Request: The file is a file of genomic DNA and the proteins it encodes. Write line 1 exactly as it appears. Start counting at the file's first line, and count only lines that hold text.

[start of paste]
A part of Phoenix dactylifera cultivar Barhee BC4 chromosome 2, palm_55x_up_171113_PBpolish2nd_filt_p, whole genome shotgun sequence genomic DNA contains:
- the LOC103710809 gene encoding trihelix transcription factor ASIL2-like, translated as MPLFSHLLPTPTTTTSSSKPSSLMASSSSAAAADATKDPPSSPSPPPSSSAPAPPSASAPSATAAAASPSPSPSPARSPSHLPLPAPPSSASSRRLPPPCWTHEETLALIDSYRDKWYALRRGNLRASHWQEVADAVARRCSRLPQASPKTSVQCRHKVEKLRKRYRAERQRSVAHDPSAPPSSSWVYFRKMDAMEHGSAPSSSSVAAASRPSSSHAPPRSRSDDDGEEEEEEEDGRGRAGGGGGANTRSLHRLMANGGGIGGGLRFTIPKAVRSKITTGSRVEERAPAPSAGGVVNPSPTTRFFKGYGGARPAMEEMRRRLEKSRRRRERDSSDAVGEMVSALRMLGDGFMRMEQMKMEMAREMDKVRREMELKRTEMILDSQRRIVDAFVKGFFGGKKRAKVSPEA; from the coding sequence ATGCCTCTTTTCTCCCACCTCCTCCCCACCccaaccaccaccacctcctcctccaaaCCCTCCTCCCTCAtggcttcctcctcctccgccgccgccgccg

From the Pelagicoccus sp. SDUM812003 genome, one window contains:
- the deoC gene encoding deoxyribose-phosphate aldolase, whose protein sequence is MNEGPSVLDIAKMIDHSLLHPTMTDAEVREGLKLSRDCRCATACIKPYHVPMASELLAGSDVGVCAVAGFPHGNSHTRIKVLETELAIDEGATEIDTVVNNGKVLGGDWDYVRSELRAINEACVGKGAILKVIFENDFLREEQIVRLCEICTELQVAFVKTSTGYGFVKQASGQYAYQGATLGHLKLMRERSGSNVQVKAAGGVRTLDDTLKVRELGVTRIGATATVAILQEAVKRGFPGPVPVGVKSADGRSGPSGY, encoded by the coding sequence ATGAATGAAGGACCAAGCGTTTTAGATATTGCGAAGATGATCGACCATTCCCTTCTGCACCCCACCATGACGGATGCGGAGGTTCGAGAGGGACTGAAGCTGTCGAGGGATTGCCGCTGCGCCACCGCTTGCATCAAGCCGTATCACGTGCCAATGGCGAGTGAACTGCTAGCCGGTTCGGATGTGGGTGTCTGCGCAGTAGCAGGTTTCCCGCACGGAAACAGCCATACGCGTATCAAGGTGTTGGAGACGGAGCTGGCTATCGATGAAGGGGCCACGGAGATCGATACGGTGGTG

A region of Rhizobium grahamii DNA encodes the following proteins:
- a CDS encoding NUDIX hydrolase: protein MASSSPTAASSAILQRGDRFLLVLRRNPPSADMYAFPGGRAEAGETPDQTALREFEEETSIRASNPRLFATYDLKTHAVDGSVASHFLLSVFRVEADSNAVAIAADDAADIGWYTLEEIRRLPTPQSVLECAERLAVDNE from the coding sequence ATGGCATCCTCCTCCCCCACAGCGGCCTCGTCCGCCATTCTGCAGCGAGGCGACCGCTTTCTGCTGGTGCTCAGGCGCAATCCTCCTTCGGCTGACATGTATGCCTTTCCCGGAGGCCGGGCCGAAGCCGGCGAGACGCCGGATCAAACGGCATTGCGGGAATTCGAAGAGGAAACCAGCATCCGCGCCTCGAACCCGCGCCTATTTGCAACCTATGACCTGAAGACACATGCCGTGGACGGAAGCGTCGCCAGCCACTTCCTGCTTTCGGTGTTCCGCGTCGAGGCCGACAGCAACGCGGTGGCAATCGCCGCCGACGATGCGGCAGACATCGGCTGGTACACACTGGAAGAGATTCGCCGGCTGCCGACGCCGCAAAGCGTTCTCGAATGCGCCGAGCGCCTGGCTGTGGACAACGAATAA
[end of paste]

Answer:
A part of Phoenix dactylifera cultivar Barhee BC4 chromosome 2, palm_55x_up_171113_PBpolish2nd_filt_p, whole genome shotgun sequence genomic DNA contains: